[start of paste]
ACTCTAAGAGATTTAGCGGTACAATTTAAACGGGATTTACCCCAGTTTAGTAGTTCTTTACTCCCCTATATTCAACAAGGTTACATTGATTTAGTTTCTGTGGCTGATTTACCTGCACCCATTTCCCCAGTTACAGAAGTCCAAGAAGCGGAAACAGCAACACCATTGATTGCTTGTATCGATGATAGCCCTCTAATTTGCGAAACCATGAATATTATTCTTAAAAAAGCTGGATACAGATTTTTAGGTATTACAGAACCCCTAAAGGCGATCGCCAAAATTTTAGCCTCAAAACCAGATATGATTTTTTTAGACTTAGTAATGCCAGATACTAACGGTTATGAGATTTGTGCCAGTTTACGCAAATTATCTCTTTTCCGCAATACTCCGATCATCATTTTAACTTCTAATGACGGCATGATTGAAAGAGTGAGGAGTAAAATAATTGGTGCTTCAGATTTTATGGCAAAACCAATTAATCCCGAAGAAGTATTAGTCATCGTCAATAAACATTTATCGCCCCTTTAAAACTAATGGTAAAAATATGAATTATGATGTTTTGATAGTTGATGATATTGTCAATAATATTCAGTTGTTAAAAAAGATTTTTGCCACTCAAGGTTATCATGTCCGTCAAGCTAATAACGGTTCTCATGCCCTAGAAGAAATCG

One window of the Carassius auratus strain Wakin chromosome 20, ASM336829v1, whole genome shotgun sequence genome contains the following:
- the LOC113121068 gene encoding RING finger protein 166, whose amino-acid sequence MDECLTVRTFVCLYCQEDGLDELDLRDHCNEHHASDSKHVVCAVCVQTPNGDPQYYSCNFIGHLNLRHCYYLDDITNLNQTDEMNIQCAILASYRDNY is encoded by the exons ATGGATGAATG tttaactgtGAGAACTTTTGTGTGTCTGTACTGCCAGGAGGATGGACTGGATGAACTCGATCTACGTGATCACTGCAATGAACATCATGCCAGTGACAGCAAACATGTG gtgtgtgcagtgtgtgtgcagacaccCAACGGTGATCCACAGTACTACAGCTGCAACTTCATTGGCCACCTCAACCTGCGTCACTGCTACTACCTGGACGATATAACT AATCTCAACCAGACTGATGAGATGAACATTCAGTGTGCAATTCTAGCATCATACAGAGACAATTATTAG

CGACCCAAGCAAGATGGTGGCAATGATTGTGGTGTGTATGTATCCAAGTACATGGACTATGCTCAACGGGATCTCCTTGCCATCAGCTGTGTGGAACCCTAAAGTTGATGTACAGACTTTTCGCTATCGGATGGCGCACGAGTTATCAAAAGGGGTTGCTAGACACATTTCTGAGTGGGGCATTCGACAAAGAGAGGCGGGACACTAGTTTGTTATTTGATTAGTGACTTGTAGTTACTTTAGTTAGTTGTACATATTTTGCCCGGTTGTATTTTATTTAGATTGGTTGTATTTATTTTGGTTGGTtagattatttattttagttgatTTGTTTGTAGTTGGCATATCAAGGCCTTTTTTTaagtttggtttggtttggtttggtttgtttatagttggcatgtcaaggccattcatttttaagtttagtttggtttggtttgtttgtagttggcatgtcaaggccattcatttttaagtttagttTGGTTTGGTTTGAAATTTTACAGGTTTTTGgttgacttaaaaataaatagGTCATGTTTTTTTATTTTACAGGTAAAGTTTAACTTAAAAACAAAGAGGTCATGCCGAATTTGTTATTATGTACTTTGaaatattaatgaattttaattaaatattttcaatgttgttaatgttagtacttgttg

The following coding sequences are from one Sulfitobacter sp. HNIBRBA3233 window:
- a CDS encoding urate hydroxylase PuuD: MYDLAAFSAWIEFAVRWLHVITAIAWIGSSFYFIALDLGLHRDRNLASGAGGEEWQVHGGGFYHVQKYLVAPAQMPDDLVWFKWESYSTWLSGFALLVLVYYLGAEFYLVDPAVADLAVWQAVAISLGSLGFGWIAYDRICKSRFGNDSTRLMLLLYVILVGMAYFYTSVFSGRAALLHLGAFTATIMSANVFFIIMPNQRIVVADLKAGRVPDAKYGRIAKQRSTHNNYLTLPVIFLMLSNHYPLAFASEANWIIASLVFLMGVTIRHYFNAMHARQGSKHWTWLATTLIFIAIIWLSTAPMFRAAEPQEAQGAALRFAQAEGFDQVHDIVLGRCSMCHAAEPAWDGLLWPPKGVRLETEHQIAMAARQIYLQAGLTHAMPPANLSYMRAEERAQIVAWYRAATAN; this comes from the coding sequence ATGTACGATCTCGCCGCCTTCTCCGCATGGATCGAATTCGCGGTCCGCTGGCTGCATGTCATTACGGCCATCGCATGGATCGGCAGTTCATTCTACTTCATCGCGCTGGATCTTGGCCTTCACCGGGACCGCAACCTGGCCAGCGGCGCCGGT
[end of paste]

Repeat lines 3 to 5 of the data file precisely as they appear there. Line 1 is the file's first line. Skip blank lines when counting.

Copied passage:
- the LOC113121068 gene encoding RING finger protein 166, whose amino-acid sequence MDECLTVRTFVCLYCQEDGLDELDLRDHCNEHHASDSKHVVCAVCVQTPNGDPQYYSCNFIGHLNLRHCYYLDDITNLNQTDEMNIQCAILASYRDNY is encoded by the exons ATGGATGAATG tttaactgtGAGAACTTTTGTGTGTCTGTACTGCCAGGAGGATGGACTGGATGAACTCGATCTACGTGATCACTGCAATGAACATCATGCCAGTGACAGCAAACATGTG gtgtgtgcagtgtgtgtgcagacaccCAACGGTGATCCACAGTACTACAGCTGCAACTTCATTGGCCACCTCAACCTGCGTCACTGCTACTACCTGGACGATATAACT AATCTCAACCAGACTGATGAGATGAACATTCAGTGTGCAATTCTAGCATCATACAGAGACAATTATTAG

CGACCCAAGCAAGATGGTGGCAATGATTGTGGTGTGTATGTATCCAAGTACATGGACTATGCTCAACGGGATCTCCTTGCCATCAGCTGTGTGGAACCCTAAAGTTGATGTACAGACTTTTCGCTATCGGATGGCGCACGAGTTATCAAAAGGGGTTGCTAGACACATTTCTGAGTGGGGCATTCGACAAAGAGAGGCGGGACACTAGTTTGTTATTTGATTAGTGACTTGTAGTTACTTTAGTTAGTTGTACATATTTTGCCCGGTTGTATTTTATTTAGATTGGTTGTATTTATTTTGGTTGGTtagattatttattttagttgatTTGTTTGTAGTTGGCATATCAAGGCCTTTTTTTaagtttggtttggtttggtttggtttgtttatagttggcatgtcaaggccattcatttttaagtttagtttggtttggtttgtttgtagttggcatgtcaaggccattcatttttaagtttagttTGGTTTGGTTTGAAATTTTACAGGTTTTTGgttgacttaaaaataaatagGTCATGTTTTTTTATTTTACAGGTAAAGTTTAACTTAAAAACAAAGAGGTCATGCCGAATTTGTTATTATGTACTTTGaaatattaatgaattttaattaaatattttcaatgttgttaatgttagtacttgttg

The following coding sequences are from one Sulfitobacter sp. HNIBRBA3233 window: